Michael Deeds: Stagecoach Inn rides into final sunset

January 19, 2014 

Correction: The original version of this column stated — it turns out incorrectly — that a co-worker witnessed smoking at The Stagecoach Inn. After publication, he realized that he had been at the nearby Ranch Club, not the Stagecoach. It was an honest mistake, if also a boneheaded oversight on both our parts. We regret the error.


The Stagecoach Inn served its final steak in Boise this weekend. Ruth’s Chris Steak House will serve its first steak in Boise on Valentine’s Day weekend.

It isn’t romantic to be a local restaurant owner nowadays. Corporate America just keeps steamrolling Mom and Pop.

“There are too many shiny new toys out there,” explained Jennifer Fraser, who bought The Stagecoach in 2007 with her husband, Rick.

Shiny, The Stagecoach was not. Boise’s oldest family-owned restaurant, as it loved being called, was not exactly inviting to anyone born after the baby boomer generation.

A fixture on Chinden Boulevard (technically in Garden City), it looked like a figment of your dad’s 1970s from the outside. Driving past, I always imagined a dark room with sweet cigar smoke mingling with the scent of thick pieces of seared meat. Where afternoon barstool stories were interrupted only by the sound of ice clinking in bourbon glasses.

Most of us — too many of us, obviously — were never tempted to venture inside. At the invitation of a friend a few years ago, I did finally make it for lunch. Once.

But plenty of Idahoans visited regularly over the years. Commenters at IdahoStatesman.com lamented The Stagecoach’s looming demise after the news was posted this week.

“Goodbye Stagecoach,” wrote one. “I prefer to remember that place in the good ol’ days — familiar friendly faces, ice-cold beer and good strong drinks, best steak and prawns in the valley, and banana cream pie for the finish.”

“Sad news for us racetrackers,” wrote another commenter. “End of an era. Tradition was, if your horse ran badly it was Pizza Hut for dinner. If you won, it was steak and prawns at The Stagecoach. Wish they would at the very least sell their prawn recipe to someone here in town.”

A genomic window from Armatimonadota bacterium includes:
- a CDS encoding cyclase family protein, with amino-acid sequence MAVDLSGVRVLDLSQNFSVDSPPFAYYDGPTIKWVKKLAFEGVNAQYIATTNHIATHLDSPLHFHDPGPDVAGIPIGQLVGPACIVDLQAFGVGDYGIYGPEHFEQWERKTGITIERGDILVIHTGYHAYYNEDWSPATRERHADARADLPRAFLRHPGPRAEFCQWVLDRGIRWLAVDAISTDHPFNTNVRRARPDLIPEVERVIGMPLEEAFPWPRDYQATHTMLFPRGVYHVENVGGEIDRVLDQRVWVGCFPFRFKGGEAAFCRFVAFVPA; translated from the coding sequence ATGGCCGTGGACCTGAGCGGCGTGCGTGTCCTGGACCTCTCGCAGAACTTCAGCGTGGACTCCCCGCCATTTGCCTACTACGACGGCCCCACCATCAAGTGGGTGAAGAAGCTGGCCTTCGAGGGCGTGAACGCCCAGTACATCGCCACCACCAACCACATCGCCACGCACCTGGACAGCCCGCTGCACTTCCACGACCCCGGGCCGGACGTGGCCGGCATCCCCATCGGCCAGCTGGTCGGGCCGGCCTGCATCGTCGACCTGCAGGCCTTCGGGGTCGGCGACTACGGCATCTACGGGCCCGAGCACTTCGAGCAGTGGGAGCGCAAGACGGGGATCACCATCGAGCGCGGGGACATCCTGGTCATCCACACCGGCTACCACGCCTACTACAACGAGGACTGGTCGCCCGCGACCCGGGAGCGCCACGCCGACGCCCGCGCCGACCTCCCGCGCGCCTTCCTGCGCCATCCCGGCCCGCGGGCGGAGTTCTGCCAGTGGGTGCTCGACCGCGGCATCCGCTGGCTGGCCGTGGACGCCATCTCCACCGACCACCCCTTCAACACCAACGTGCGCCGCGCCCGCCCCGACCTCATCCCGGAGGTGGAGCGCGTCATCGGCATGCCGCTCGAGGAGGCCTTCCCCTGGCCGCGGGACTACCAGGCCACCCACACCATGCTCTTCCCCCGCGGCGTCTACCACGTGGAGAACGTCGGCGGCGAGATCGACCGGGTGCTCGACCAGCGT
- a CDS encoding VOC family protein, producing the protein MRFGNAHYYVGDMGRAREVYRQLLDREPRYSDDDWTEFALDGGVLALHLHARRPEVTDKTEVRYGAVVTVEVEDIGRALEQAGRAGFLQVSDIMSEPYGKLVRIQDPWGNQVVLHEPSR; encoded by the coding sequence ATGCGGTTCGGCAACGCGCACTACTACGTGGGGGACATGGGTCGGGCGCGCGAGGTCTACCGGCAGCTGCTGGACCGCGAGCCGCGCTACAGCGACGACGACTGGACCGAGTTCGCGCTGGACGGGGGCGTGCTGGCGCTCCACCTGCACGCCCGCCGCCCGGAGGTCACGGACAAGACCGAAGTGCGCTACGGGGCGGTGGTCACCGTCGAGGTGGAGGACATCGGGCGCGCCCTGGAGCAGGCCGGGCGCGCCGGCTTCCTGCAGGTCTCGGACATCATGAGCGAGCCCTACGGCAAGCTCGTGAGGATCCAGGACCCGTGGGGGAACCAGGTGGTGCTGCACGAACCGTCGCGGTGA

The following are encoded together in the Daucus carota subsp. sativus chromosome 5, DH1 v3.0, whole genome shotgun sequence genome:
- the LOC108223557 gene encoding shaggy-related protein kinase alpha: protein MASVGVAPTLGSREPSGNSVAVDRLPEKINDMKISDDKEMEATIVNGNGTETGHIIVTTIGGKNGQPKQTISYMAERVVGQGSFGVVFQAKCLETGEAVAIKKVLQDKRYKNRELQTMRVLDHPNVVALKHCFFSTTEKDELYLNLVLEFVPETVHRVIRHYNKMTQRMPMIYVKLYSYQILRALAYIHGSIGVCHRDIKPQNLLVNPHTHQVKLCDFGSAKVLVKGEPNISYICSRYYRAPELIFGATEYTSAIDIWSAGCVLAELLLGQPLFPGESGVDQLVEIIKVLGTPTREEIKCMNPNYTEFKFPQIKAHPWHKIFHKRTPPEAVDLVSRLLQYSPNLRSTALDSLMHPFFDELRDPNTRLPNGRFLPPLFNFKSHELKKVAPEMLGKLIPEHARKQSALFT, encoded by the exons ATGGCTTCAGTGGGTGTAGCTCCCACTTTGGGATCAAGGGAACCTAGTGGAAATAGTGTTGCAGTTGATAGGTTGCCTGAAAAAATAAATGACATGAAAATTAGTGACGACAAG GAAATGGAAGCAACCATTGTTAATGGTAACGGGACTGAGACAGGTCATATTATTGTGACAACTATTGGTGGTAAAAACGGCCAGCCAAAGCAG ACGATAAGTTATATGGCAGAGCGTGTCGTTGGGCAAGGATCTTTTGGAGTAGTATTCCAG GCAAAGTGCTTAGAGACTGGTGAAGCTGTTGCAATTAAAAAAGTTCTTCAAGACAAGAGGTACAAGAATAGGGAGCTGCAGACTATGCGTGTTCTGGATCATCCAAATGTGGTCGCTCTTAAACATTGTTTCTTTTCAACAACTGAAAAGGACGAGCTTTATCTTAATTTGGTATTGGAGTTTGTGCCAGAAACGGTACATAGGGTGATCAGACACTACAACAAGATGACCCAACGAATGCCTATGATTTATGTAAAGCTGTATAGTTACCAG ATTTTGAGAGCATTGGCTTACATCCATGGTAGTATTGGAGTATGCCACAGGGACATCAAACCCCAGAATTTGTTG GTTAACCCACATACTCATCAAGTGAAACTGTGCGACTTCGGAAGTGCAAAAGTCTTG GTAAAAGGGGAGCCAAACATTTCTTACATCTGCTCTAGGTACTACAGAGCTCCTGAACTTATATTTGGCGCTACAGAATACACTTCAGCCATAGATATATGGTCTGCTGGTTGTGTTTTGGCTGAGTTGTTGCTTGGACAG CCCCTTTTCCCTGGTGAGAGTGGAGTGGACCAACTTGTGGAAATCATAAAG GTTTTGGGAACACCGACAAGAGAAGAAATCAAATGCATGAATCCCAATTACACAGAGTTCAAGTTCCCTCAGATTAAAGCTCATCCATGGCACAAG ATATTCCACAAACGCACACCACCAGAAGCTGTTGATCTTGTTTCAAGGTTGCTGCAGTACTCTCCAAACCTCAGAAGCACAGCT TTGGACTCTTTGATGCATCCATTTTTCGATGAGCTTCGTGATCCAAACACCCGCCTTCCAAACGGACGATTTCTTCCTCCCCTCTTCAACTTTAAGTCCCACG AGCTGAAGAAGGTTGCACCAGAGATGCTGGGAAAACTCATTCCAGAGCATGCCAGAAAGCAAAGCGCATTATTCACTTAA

To the nostalgic old guard, The Stagecoach will be recalled fondly as a classic joint established by Willie Schrier. His twin daughters, Mary and Marian, began working there and went on to become “icons at this landmark restaurant,” the Statesman proclaimed in 2006. “It’s a really fun place — it’s like family here,” a server said in that article.

The Stagecoach was where you could order Shrimpkin — two big fried prawns and two pieces of fried chicken — or just sit at the bar and have a midday martini. It was a favorite spot for Idaho movers and shakers to conduct business meals.

When The Stagecoach changed ownership several years ago, many Willie-era traditions were carried on. But some customers didn’t feel like things were quite the same.

How exactly is a relic like The Stagecoach supposed to fit into a modern world where people make restaurant reservations online using smartphones?

You got the sense this day was coming. The Stagecoach filed for Chapter 11 bankruptcy early last year in an effort to save its liquor license.

Garden City won’t be the same without it. But maybe that’s OK.

Times change. So do dining trends.

I can see it now: Stagecoach Brewing Co.


If you haven't taken time to check out this year’s Pazz & Jop critics poll at VillageVoice.com, carve some out. Critics worldwide vote on their favorite albums and singles each year. Unless you’re the keeper of a blog called Pitchforked by a Brooklyn Vegan, you’ll discover unfamiliar new music well worth hearing.

Tim Johnstone and I will spend most of tonight talking about the top 20 and spinning music we didn’t play on our show in 2013: Savages, Parquet Courts, Disclosure and more.

“The Other Studio” airs at 9 p.m. Sundays on 94.9 FM The River.


• Looking for restaurant eats when you hit the McCall Winter Carnival or Brundage? We review Rupert’s at Hotel McCall.

• A preview of Idaho Dance Theatre’s New Visions award piece.

Michael Deeds’ column runs Fridays in Scene and Sundays in Life.

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